After rising from the dead, Jesus spent forty days with his followers. Ask yourself, If I had one month to live, what would I want to communicate to the people I love? It's likely that you would use this time wisely, passing along the things that you hold to be most valuable, the sacred and immutable message you want your loved ones to hear and understand. So what was this irreducible core for Jesus? "He appeared to them over a period of forty days and spoke about the kingdom of God" (Acts 1:3).
This is the very same message the early church carried to the world. The last glimpse we have of the early church in the last chapter of the book of Acts confirms this. The apostle Paul is under house arrest in Rome, and the book of Acts ends with this summation of the apostle's life and ministry: "For two whole years Paul stayed there in his own rented house and welcomed all who came to see him. He proclaimed the kingdom of God and taught about the Lord Jesus Christ—with all boldness and without hindrance!" (Acts 28:30–31).
For Paul and the early followers of Jesus, the message they shared—the good news of the gospel—came down to two things: the proclamation that "Jesus is Lord" and the proclamation of the kingdom of God. Because Jesus is Lord (the king and appointed ruler of the kingdom), these messages are essentially the same.
When you study what the Old Testament prophets say about the kingdom when it comes in its fullness, you quickly realize that in addition to the good news of the forgiveness of our sin and the promise of indestructible life beyond the grave (the resurrection), the good news is about far more than you or me as individuals. The gospel of the kingdom touches every sphere of human concern and engagement, motivating care for the poor, bringing justice to the oppressed, feeding the hungry, healing the sick, fostering education, providing decent housing, and creating art and beauty. The gospel changes everything.
Since the good news is about the kingdom of God, it helps if we understand what Jesus means when he talks about the kingdom. What is the kingdom of God, according to Jesus?
In Matthew 6:9, Jesus prays, "Let your kingdom come, let your will be done on earth as it is in heaven." The kingdom of God is the answer to Jesus' prayer. It's whenever and wherever God's will is done here on earth as it is in heaven. The kingdom of God is revealed whenever we join the work of Jesus in bringing what's "up there" down here. It's what the Old Testament prophets called shalom. Shalom is a Hebrew word that often is translated as "peace," but it refers to more than a vague sense of well-being. It speaks of the complete restoration of wholeness in every area of a person's life and surroundings. Neal Plantinga, in his book Not the Way It's Supposed to Be, describes the biblical idea of shalom: "The webbing together of God, humans, and all creation in justice, fulfillment, and delight is what the Hebrew prophets call Shalom.... In the Bible, Shalom means universal flourishing, wholeness, and delight—a rich state of affairs in which natural needs are satisfied and natural gifts fruitfully employed, a state of affairs that inspires joyful wonder as its Creator and Savior opens doors and welcomes the creatures in whom he delights. Shalom, in other words, is the way things ought to be."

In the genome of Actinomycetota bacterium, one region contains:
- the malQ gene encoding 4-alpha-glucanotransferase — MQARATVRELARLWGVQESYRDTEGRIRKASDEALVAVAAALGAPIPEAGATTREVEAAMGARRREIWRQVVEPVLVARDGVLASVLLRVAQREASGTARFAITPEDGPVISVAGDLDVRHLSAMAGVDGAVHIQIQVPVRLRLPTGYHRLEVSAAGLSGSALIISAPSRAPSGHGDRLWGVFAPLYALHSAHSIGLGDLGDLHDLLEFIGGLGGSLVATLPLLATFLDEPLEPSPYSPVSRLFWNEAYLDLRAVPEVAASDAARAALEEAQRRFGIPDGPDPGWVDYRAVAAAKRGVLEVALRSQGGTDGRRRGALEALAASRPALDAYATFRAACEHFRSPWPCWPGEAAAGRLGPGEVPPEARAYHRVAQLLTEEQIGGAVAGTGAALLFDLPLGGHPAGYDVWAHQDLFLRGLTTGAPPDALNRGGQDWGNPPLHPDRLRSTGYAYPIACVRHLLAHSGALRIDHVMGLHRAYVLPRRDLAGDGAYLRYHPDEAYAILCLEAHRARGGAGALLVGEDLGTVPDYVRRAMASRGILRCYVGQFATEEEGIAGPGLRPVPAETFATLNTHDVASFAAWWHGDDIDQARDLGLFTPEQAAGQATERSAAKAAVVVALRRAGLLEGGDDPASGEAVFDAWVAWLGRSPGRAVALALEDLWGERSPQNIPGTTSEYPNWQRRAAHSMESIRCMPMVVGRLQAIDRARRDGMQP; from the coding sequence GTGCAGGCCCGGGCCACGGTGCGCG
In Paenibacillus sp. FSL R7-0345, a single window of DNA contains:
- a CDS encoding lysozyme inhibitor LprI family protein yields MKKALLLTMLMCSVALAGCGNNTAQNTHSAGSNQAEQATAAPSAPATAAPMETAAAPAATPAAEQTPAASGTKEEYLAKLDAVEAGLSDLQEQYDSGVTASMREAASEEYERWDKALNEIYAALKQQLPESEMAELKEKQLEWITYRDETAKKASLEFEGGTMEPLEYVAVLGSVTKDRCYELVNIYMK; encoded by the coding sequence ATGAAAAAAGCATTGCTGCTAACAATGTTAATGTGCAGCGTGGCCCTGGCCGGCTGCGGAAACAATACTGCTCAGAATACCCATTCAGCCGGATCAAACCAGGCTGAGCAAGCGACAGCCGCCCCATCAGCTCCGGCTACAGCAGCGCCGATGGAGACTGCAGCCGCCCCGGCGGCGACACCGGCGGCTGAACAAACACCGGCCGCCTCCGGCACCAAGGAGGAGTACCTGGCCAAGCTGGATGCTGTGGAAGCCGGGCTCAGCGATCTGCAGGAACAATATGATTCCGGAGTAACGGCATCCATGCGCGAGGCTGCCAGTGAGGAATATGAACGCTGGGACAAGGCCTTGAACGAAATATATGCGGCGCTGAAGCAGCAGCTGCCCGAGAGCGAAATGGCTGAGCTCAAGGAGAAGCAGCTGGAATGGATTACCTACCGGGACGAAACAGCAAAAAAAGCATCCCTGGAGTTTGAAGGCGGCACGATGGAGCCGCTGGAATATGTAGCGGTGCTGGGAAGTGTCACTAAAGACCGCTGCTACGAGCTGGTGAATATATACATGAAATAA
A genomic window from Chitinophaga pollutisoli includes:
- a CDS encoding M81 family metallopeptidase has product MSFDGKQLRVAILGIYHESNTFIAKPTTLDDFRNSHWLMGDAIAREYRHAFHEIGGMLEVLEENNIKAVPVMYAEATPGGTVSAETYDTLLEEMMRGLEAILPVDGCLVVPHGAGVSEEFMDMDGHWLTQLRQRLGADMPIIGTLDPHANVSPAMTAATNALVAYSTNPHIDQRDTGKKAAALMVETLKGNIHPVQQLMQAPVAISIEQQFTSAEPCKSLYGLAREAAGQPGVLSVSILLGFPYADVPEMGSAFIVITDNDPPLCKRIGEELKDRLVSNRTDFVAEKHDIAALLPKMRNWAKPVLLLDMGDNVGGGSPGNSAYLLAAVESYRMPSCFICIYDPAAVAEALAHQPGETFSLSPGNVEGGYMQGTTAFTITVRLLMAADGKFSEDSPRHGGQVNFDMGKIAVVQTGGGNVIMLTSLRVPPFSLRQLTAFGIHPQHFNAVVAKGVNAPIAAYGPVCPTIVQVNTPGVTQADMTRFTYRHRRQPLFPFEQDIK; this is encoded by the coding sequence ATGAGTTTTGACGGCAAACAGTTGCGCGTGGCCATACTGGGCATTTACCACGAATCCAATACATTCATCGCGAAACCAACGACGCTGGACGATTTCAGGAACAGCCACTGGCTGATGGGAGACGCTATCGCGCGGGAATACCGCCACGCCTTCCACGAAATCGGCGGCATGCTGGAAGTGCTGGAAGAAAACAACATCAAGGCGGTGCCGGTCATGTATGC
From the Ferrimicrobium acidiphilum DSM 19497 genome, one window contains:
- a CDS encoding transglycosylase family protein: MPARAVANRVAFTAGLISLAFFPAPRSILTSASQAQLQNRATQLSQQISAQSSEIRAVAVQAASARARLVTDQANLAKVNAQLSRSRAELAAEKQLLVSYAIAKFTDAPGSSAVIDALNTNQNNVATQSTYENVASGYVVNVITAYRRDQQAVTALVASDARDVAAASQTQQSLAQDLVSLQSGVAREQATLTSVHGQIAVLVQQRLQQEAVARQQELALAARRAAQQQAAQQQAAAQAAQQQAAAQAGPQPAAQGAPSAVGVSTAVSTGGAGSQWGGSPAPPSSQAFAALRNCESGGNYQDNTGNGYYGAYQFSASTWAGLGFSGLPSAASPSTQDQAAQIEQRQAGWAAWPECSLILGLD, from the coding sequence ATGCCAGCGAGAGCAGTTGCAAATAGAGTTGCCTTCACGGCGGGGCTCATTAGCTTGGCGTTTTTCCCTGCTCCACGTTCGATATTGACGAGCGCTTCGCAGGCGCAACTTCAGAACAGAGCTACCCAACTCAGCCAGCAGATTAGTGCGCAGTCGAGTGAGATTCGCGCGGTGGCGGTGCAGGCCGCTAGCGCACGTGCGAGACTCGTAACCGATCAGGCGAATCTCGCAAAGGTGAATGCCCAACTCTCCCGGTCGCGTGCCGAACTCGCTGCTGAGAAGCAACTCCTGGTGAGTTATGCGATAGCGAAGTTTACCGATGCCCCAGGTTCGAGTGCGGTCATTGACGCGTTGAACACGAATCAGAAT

Excerpted from Missional Moves by Rob Wegner Jack Magruder Copyright © 2012 by Rob Wegner and Jack Magruder. Excerpted by permission of ZONDERVAN. All rights reserved. No part of this excerpt may be reproduced or reprinted without permission in writing from the publisher.
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SECTION ONE: Paradigm Shift (Theology)
2. Missional Move #1 Saved Souls to Save Wholes (draft included)
3. Missional Move #2 Missions to Mission
4. Missional Move #3 Missional versus Attractional to Missional and Attractional
5. Missional Move #4 My Tribe to Every Tribe
6. Missional Move #5Center to Margins
SECTION TWO: Centralized Practice Shift: The Local Church on Mission (Attractional)
7. Missional Move #6 Top Down to Bottom Up (draft included)
8. Missional Move # 7 Flashlight to Laser(draft included)
9. Missional Move # 8 Transactional to Transformational Partnership
10. Missional Move #9 Relief to Development
11. Missional Move #10 Professionals to Full Participation
SECTION THREE: Decentralized Practice Shift: The People of God on Mission (Missional)
12. Missional Move #11 Formal Leadership to Fractal Leadership
13. Missional Move #12 Church as Institution to Church as Movement
14. Missional Move #13 We Can Do It, You Can Help to You Can Do It, We Can Help
15. Missional Move #14 Ministry as Volunteerism to Ministry as the Ordination of All Vocations
16. Missional Move #15 Great Commission to Great Completion